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Pope’s North visit tested by Jo’s disappearance

Jan 08,2019
The disappearance of the former North Korean acting ambassador to Italy, Jo Song-gil, is putting a damper on a possible visit by Pope Francis to Pyongyang.

North Korean leader Kim Jong-un reached out to the Vatican and invited the pope for a visit to Pyongyang through South Korean President Moon Jae-in last October. The pontiff has likewise expressed his willingness to visit Pyongyang through his officials, and working-level exchanges have been taking place.

Pyongyang received a delegation of the Community of Sant’Egidio, a Catholic organization which has provided humanitarian aid to North Korea for the past six years last month. The organization can be seen as representing the Vatican, and the North treated them with utmost courtesy during their visit. The group was received in person by Kim Yong-nam, the nominal head of North Korea.

The Rome-based Community of Sant’Egidio has for the past six years provided aid, including food, medicines and medical equipment, to Wonsan Pediatric Hospital in North Korea’s Kangwon Province. It has also provided food aid for the elderly living in state-run facilities in Munchon.

A delegation of the Community of Sant’Egidio, led by Marco Impagliazzo, visited Pyongyang last December “in the spirit of humanitarian cooperation and dialogue with the country,” according to the organization.

The group has been a strong supporter of dialogue with Pyongyang and peace on the Korean Peninsula.

Kim, the president of North Korea’s Presidium of the Supreme People’s Assembly, was said to have thanked Sant’Egidio for the support and expressed hope for further cooperation in the future, including in the field of culture and education, according to the organization.

A source familiar with the Vatican said that this is the first time in six years that Kim met with the Sant’Egidio delegation, an indication that North Korea is working to reach out to the Vatican for the pope’s visit.

However, Jo, who has been serving as North Korea’s top diplomat in Italy since the fall of 2017, vanished from his embassy in Rome in November. He is reportedly seeking asylum in a third country, leaving a void in communication between the Vatican and Pyongyang. The delegation also met with Im Chon-il, North Korea’s deputy foreign minister for Europe, and discussed relations between the community and the development of international peace. The delegation visited various Christian associations as well as the Changchung Cathedral in Pyongyang.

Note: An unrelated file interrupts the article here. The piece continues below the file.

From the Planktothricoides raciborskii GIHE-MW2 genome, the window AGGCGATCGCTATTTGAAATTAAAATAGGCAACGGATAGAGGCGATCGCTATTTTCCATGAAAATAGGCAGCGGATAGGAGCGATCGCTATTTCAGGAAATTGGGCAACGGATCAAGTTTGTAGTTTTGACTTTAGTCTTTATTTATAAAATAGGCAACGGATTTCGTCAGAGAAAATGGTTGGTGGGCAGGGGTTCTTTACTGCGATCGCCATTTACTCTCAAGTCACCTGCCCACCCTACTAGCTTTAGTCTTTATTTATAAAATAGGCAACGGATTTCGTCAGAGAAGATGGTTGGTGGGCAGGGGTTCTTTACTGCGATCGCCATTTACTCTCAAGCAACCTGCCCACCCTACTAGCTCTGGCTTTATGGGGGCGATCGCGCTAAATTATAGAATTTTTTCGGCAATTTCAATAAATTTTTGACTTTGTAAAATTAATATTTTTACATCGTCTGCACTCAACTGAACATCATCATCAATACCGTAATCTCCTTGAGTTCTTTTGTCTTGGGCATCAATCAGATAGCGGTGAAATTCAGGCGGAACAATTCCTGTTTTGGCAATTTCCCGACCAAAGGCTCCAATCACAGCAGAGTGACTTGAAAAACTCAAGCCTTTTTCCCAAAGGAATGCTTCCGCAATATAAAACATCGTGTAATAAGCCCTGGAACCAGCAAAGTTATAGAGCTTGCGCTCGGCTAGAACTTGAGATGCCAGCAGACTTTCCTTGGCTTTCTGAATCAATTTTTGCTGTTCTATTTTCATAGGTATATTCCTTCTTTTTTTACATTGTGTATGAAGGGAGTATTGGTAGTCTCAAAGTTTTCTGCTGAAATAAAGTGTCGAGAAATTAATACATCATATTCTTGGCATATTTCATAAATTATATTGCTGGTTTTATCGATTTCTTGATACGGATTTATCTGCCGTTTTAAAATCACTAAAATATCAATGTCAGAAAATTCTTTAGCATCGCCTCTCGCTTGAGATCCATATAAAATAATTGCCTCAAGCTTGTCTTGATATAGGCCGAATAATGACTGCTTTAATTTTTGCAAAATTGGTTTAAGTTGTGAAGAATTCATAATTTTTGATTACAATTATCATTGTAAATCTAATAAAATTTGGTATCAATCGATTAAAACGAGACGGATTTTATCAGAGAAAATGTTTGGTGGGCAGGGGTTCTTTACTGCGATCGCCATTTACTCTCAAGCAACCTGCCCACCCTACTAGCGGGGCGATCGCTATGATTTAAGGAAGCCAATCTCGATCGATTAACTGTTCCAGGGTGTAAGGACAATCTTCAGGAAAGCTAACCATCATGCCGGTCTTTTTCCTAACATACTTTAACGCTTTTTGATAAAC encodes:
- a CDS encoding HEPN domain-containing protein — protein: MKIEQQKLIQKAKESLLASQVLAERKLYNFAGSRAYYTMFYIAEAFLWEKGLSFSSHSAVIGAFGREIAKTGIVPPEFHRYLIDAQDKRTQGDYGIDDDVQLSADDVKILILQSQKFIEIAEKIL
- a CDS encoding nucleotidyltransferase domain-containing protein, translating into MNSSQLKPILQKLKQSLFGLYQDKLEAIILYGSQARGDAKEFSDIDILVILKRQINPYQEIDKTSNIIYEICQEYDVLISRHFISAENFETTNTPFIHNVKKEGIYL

North Korea is seen as putting in further efforts to reach out to Sant’Egidio ahead of a possible visit by the pope, especially as the North does not have a separate mission in the Vatican. Thus, the North Korean Embassy in Italy serves as a liaison role.

With the development of inter-Korean relations last year, the North’s Korean Council of Religionists, an association that includes Catholic and Protestant churches, sent South Korea a rare Christmas video message. This is seen as a gesture of openness by North Korea, considering that it generally forbids religious practices, though it operates state-authorized religious groups and churches.

However, the disappearance of a key contact point, the former acting ambassador of North Korea to Italy, Jo Song-gil, is seen as a setback on exchanges between the Vatican and Pyongyang. Italian media has reported that Jo played a key role in arranging North Korea’s invitation of the pope to Pyongyang.

Since Jo’s disappearance, the North Korean Embassy in Rome appears not to have been able to pick up from where Jo left off despite hopes that the pope can make a visit to Pyongyang coinciding with a planned trip to Japan.

BY KIM SUNG-TAK, SARAH KIM [kim.sarah@joongang.co.kr]